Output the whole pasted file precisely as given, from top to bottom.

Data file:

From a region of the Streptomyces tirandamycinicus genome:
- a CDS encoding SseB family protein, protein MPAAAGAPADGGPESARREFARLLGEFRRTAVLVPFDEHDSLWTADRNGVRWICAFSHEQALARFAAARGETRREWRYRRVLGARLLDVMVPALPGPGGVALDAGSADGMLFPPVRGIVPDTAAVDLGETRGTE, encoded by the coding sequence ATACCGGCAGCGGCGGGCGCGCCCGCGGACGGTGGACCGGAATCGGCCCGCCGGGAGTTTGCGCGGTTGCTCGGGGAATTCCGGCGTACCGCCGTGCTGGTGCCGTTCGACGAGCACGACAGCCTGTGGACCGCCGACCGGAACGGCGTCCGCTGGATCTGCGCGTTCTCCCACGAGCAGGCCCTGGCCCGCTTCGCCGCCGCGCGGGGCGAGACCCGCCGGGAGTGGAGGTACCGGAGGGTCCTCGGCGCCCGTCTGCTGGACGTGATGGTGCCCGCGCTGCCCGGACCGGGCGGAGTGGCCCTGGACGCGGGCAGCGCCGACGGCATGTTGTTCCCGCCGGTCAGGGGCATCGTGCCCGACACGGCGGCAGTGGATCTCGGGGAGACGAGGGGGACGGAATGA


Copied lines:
From a region of the Streptomyces tirandamycinicus genome:
- a CDS encoding SseB family protein, protein MPAAAGAPADGGPESARREFARLLGEFRRTAVLVPFDEHDSLWTADRNGVRWICAFSHEQALARFAAARGETRREWRYRRVLGARLLDVMVPALPGPGGVALDAGSADGMLFPPVRGIVPDTAAVDLGETRGTE, encoded by the coding sequence ATACCGGCAGCGGCGGGCGCGCCCGCGGACGGTGGACCGGAATCGGCCCGCCGGGAGTTTGCGCGGTTGCTCGGGGAATTCCGGCGTACCGCCGTGCTGGTGCCGTTCGACGAGCACGACAGCCTGTGGACCGCCGACCGGAACGGCGTCCGCTGGATCTGCGCGTTCTCCCACGAGCAGGCCCTGGCCCGCTTCGCCGCCGCGCGGGGCGAGACCCGCCGGGAGTGGAGGTACCGGAGGGTCCTCGGCGCCCGTCTGCTGGACGTGATGGTGCCCGCGCTGCCCGGACCGGGCGGAGTGGCCCTGGACGCGGGCAGCGCCGACGGCATGTTGTTCCCGCCGGTCAGGGGCATCGTGCCCGACACGGCGGCAGTGGATCTCGGGGAGACGAGGGGGACGGAATGA